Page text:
Dr. Petra Schollmayer, FEBO, is a skilled anterior segment surgeon working at the University Eye Hospital in Ljubljana. She runs a private Eye Surgery Centre known as Hawlina & Schollmayer on the Slovenian coast and lives between Slovenia and Italy. In this way, she can enjoy the best of both countries and the best of ophthalmology.
Tell us a little bit about yourself…
I was born in Ljubljana, the capital of Slovenia that became a very popular tourist destination. At that time, Slovenia was a part of Yugoslavia, giving us multicultural values. In my family, I had shared a happy childhood with two younger sisters.
Why did you choose to be a doctor?
I studied in the Austrian capital of Vienna that has been, with a reason, named the best city for quality of life for 10 years in a row.
I was enchanted by Viennese culture and rich tradition of Vienna University. Despite my studies, I had a chance to travel a lot around the world and discover how important it is to learn from others. I finished my residency at the University Eye Hospital in Ljubljana where I work as a cornea consultant and anterior segment surgeon. We also run an eye bank at the hospital and have a research group focusing on limbal and epithelial cell cultures. I do all kinds of keratoplasties (PK, DMEK, and DALK) and ocular surface reconstruction like conjunctival-limbal grafts and amniotic membrane transplantation. However, I still visit Vienna every year, where I am a faculty member of international wetlab for cataract surgery.
Why did you choose ophthalmology?
I always wanted to be a surgeon, and I still find it fascinating performing surgeries such as DMEK or even refractive lens exchange that are state of the art, in my opinion, with all the new technologies that enable our patients to see after the surgery almost as when they were young. Ophthalmology is least but not last where I met my partner, Marko Hawlina, with whom I share a family. We run our private eye surgery center in Portorose and Ljubljana.
Do you have any children? How is your relationship with your children?
I have two daughters, whom I am very proud of. I try to spend as much time as possible with them, which is not easy given our busy schedules. My older daughter, Ava, is 20, and we love to “escape” somewhere on our own. Every year we “steal” part of holidays and go scuba diving. I hope this coronavirus pandemic will not stop us this year. My younger daughter, Pavla, is 6 and goes to bilingual primary school in Trieste, just across the border in Italy. We moved to Trieste few years ago when Ava was an active swimmer, a national backstroke record holder. She was training and visiting international school in Trieste. We all fell in love with this Mediterranean region where Italian, Slovenian, and Austro-Hungarian cultures meet.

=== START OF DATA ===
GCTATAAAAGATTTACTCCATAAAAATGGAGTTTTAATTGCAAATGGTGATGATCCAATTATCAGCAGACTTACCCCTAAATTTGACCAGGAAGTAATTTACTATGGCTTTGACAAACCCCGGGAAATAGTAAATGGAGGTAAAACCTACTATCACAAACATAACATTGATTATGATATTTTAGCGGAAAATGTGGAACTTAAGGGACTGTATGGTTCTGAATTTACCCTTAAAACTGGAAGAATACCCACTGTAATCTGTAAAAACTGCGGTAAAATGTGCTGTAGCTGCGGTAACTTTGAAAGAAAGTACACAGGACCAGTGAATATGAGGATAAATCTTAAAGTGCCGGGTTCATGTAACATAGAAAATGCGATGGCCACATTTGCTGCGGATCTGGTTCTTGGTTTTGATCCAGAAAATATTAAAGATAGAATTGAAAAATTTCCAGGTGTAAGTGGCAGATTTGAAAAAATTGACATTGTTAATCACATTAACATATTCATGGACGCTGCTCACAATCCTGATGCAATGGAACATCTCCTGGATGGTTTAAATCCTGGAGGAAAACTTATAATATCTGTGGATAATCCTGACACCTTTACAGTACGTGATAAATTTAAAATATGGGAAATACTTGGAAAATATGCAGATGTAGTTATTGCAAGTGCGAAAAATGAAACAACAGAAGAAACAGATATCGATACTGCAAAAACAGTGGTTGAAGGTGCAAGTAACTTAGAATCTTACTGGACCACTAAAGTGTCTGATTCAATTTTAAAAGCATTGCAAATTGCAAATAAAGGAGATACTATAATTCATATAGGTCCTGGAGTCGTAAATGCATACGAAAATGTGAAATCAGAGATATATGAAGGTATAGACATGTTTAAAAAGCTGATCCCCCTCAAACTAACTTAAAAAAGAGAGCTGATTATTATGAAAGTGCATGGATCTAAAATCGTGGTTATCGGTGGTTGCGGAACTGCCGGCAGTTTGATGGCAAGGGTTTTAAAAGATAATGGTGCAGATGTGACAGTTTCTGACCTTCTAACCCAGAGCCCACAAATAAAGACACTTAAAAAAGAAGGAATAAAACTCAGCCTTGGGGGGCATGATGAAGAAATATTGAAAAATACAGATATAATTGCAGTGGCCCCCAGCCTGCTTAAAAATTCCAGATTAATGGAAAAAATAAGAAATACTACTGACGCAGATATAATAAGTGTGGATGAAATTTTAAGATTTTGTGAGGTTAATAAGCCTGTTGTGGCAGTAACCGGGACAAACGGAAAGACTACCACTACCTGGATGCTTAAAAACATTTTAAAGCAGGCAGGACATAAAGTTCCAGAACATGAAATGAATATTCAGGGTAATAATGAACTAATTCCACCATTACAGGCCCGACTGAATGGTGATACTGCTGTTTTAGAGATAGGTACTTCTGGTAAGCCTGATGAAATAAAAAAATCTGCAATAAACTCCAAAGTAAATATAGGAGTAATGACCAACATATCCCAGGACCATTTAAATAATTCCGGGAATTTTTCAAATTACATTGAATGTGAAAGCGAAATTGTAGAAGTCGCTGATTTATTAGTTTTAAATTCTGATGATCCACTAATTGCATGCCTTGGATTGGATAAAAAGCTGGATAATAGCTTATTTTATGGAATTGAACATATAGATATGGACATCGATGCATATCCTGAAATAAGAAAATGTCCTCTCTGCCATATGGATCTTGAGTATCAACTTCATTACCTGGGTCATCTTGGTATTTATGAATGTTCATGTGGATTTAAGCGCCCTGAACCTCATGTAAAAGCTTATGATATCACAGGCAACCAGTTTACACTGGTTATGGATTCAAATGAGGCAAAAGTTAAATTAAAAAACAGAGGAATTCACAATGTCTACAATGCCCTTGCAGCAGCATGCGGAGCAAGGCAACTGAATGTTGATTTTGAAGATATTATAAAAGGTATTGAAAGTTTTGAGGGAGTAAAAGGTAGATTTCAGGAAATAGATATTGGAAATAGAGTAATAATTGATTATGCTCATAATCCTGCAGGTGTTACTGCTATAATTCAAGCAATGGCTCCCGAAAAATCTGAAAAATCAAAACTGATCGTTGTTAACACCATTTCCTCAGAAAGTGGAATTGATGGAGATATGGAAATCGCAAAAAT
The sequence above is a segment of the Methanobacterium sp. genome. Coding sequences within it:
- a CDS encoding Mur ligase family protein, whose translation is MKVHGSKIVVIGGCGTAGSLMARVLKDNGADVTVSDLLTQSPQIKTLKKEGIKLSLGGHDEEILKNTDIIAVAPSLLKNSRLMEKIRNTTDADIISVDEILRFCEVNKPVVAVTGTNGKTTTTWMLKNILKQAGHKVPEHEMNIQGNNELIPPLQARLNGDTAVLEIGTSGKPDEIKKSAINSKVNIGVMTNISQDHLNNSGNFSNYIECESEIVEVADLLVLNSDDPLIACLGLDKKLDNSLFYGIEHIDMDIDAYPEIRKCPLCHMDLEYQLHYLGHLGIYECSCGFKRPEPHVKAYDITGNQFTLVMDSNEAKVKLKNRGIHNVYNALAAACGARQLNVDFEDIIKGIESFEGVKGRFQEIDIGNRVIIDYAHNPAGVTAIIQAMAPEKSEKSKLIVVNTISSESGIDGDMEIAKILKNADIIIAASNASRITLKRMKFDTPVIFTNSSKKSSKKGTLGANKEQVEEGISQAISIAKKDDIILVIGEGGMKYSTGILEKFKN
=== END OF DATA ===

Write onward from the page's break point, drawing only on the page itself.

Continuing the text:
What do you do in your free time and holidays?
There are so many things that I love to do with my family or friends. Sailing is the best summer holiday I can imagine. I love swimming and scuba diving. Every winter, we try to go skiing for at least a week. Last year, we started to dance tango, which gave me the best relaxation after a long working day. Studies show that dancing prevents dementia as it simultaneously activates many different brain areas. I hope to find some more time for theater, concerts, and reading books.
How many hours do you work in a day? How do you motivate yourself?
As I am not a morning person, unfortunately I have to wake up before 6 a.m. to prepare and plan everything for my work and my family that day. We bring our daughter to school, stop for a real Italian cappuccino, and then work till around 6 p.m. I always try hard to spend some “play time” with my younger daughter every day. Many times, we go running together along a scenic Trieste coastal promenade, so we combine sports and play time.
What is the best/memorable moment of your life?
It is definitely the birth of my two daughters.
If you could go back to 10 years, what would you advise to your younger self?
You can achieve anything you want if you fight for it.
Can you please share a personal note for our readers regarding Covid-19?
Covid-19 has changed our
Covid-19 has changed our life in many different ways. Some countries, such as Italy, have been hit very hard, whilst some are happy to be able to start lifting the restrictions. In Slovenia, we are slowly opening our practices and thinking of strategies to prevent a second peak, including social distancing. Unfortunately, the borders still remain closed preventing us to go to our second home in Trieste and to live in Europe without borders.